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Do Prices Lead Money? A Reexamination of the Neutrality Hypothesis


  • Thoma, Mark A


In one class of theoretical models, real effects occur only if changes in money growth are expected in some future period. If expected in the current period, they are neutral. Some empirical models examine the neutrality of expected current money growth, but do not address the neutrality of expected future growth. This paper develops an empirical model that explicitly incorporates expected future changes in money growth. A reexamination of the rationality, neutrality, and macrorational expectations hypotheses over a sample of four countries suggests that the use of expected future money growth results in strong rejections of the neutrality hypothesis. Copyright 1989 by Oxford University Press.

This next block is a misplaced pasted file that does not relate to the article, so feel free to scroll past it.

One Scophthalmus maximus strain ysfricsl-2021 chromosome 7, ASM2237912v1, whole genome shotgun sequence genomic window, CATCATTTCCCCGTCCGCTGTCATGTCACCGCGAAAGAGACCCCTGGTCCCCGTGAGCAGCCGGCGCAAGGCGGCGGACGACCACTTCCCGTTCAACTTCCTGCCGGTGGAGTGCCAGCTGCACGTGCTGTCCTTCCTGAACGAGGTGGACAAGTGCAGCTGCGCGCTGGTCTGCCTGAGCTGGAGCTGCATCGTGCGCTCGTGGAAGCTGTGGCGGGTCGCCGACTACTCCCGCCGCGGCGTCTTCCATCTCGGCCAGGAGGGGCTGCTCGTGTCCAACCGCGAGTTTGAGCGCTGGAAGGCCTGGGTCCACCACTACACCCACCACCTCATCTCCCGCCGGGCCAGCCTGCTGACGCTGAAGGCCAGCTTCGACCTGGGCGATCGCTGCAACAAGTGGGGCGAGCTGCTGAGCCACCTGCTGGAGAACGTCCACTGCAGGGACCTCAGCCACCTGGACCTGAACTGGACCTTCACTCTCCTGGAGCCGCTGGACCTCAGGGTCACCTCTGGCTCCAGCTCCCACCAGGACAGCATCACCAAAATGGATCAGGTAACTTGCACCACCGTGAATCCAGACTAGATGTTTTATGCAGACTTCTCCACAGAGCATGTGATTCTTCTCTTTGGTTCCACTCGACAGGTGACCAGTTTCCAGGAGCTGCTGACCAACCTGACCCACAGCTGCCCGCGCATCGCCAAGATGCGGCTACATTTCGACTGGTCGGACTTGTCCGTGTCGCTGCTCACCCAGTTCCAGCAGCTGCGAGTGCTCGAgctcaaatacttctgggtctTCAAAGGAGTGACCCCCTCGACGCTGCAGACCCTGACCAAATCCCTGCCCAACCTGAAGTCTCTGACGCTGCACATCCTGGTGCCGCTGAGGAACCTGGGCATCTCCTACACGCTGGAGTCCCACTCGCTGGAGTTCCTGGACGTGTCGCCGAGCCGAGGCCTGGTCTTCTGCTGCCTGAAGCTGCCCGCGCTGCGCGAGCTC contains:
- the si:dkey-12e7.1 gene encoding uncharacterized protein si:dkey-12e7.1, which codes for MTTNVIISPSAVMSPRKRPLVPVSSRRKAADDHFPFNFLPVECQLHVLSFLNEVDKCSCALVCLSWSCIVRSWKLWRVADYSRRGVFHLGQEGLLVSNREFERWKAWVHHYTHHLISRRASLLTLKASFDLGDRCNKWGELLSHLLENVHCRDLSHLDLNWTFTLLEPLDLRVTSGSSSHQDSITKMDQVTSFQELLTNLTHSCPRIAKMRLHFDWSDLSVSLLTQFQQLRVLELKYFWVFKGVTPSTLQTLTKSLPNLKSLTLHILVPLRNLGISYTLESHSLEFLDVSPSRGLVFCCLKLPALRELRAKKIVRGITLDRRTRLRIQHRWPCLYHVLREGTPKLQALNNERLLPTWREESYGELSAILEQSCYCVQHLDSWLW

Suggested Citation

  • Thoma, Mark A, 1989. "Do Prices Lead Money? A Reexamination of the Neutrality Hypothesis," Economic Inquiry, Western Economic Association International, vol. 27(2), pages 197-217, April.
  • Handle: RePEc:oup:ecinqu:v:27:y:1989:i:2:p:197-217

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    Cited by:

    1. Michener, Ron, 1998. "Inflation, Expectations, and Output: Lucas's Islands Revisited," Journal of Macroeconomics, Elsevier, vol. 20(4), pages 767-783, October.
    2. Shelley, Gary L. & Wallace, Frederick H., 1995. "A reexamination of Mishkin's neutrality test," Journal of Economics and Business, Elsevier, vol. 47(3), pages 255-265, August.

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